PI: Dr. Jarno Drost
Patient-derived organoids as models for pediatric renal and rhabdoid tumors
Kidney cancers represent approximately 6% of childhood cancers. The majority are Wilms tumors, representing about 90% of cases. Treatment of localized, non-anaplastic Wilms tumor is very successful. However, survival rates of certain Wilms tumor patient subgroups remain low and the harsh treatments result in severe side effects in survivors. The other pediatric kidney cancer subtypes (such as renal cell carcinoma and malignant rhabdoid tumors of the kidney) carry a dismal outcome profile as well. In addition to the kidney (MRTK), rhabdoid tumors can also appear in the brain (ATRT) and soft tissues (MRT). Rhabdoid tumors are rare, but very aggressive pediatric tumors and prognosis remains very poor. All this creates an urgent need for the development of new (and less toxic) therapies.
The organoid technology allows the unlimited in vitro expansion of healthy and diseased tissue from individual patients, while retaining key features of native tissue. The Drost group succeeded in growing organoids from a spectrum of pediatric tumors, including Wilms tumors, renal cell carcinomas, and rhabdoid tumors. Our renal and rhabdoid tumor organoids closely recapitulate the patient’s tumor and serve as unique models for cancer research and therapy development. We exploit these tumor organoid models to study fundamental processes underlying pediatric tumorigenesis (such as intratumor heterogeneity, metastasis and therapy resistance). Moreover, we use fetal kidney organoids combined with genome editing technologies (such as CRISPR/Cas9) to generate renal tumor progression models. Lastly, patient-derived organoids hold great promise for personalized medicine, drug discovery and the development of assays predicting treatment outcome. Currently, we are using our pediatric tumor organoids as a drug screening platform to identify novel (less toxic) therapies to treat children with cancer.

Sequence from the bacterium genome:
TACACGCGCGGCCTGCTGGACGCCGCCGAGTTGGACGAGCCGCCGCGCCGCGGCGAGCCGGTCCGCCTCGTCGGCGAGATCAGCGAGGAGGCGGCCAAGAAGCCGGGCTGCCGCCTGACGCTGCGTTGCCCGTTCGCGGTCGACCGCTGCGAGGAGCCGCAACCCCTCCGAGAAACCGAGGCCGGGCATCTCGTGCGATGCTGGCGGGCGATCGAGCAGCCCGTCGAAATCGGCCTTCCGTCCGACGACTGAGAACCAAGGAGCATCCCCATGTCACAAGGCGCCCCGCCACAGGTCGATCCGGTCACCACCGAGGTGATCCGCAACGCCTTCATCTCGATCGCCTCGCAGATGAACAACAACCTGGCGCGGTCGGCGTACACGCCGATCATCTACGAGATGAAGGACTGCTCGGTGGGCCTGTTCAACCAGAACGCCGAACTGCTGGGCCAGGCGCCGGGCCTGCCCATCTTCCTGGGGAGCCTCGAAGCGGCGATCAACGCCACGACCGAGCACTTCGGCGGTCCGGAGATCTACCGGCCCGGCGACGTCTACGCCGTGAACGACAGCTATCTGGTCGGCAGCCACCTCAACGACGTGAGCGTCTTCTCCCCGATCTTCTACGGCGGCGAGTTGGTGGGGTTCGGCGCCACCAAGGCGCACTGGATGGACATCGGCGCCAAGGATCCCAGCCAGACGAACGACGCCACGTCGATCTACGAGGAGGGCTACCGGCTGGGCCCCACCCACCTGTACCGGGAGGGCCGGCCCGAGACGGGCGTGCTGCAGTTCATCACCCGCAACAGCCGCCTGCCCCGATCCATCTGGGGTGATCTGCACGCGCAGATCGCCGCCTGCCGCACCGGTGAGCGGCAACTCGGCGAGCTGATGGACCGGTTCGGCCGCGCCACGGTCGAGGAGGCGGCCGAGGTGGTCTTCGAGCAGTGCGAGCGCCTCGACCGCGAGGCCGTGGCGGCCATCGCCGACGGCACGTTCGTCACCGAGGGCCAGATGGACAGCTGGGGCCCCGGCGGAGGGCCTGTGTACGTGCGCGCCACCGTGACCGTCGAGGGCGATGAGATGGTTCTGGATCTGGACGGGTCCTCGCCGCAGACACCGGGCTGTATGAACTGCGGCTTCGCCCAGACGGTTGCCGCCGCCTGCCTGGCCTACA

Dissecting the development of Wilms tumor heterogeneity
Wilms tumor is a typical example of a tumor that is the direct consequence of disturbance of normal development. They are characterized by a tri-phasic histology, comprising stromal, blastemal (progenitor) and epithelial components thought to result from incomplete differentiation during nephrogenesis. Using transgenic mouse models combined with imaging and single cell genomics & transcriptomics (in collaboration with the Holstege group), we aim to study tumor cell dynamics and to elucidate the signaling pathways deregulated in tumorigenesis.
Defining mutational signatures using genetically modified organoid cultures
Mutational processes contribute to cancer initiation and progression. Signatures of these processes in cancer genomes may explain cancer etiology and could hold diagnostic and prognostic value. We recently developed a strategy that can be used to explore the origin of cancer-associated mutational signatures by genetic modification of human organoid cultures using CRISPR/Cas9 and subsequent whole genome sequencing (Drost & van Boxtel et al., Science 2017). In collaboration with the van Boxtel and Kuiper groups, we are further applying this technology to determine mutational signatures in a wide range of childhood cancers. Moreover, we combine our strategy with drug screens to identify mutational signatures that predict resistance or hypersensitivity to genotoxic drugs.
The organoid technology provides an excellent pre-clinical model system for cancer research (Drost & Clevers, Nat. Rev. Cancer 2018). The Organoid Facility is embedded in the Drost group and supports organoid-based projects by offering quality tested conditioned media, growth factors and know-how.
Drost J#, Clevers H. Organoids in cancer research. (2018) Nature Reviews Cancer Apr 24. Press here for the full text version of the article.
Fumagalli A, Suijkerbuijk SJE, Begthel H, Beerling E, Oost KC, Snippert HJ, van Rheenen J#, Drost J#. An orthotopic organoid transplantation approach in mice to visualize and study colorectal cancer progression. (2018) Nature Protocols 13: 235 – 247. Press here for the full text version of the article.
Drost J*, van Boxtel R*, Blokzijl F, Mizutani T, Sasaki N, Sasselli V, de Ligt J, Behjati S, Grolleman JE, van Wezel T, Nik-Zainal S, Kuiper RP, Cuppen E, Clevers H. Use of CRISPR-modified human stem cell organoids to study the origin of mutational signatures in cancer. (2017) Science 358: 234 – 238. Press here for the full text version of the article.
Fumagalli A*, Drost J*, Suijkerbuijk SJE, van Boxtel R, de Ligt J, Offerhaus GJ, Begthel H, Tan EH, Sansom OJ, Cuppen E, Clevers H, van Rheenen J. Genetic dissection of colorectal cancer progression by orthotopic transplantation of engineered cancer organoids. (2017) Proceedings of the National Academy of Sciences of the United States of America Mar 7. pii: 201701219. Press here for the full text version of the article.
Drost J, van Jaarsveld RH, Ponsioen B, Zimberlin C, van Boxtel R, Buijs A, Sachs N, Overmeer RM, Offerhaus GJ, Begthel H, Korving J, van de Wetering M, Schwank G, Logtenberg M, Cuppen E, Snippert HJ, Medema JP, Kops GJPL, Clevers H. Sequential cancer mutations in cultured human intestinal stem cells. (2015) Nature 521:43 – 47. Press here for the full text version of the article.
* Equal contribution
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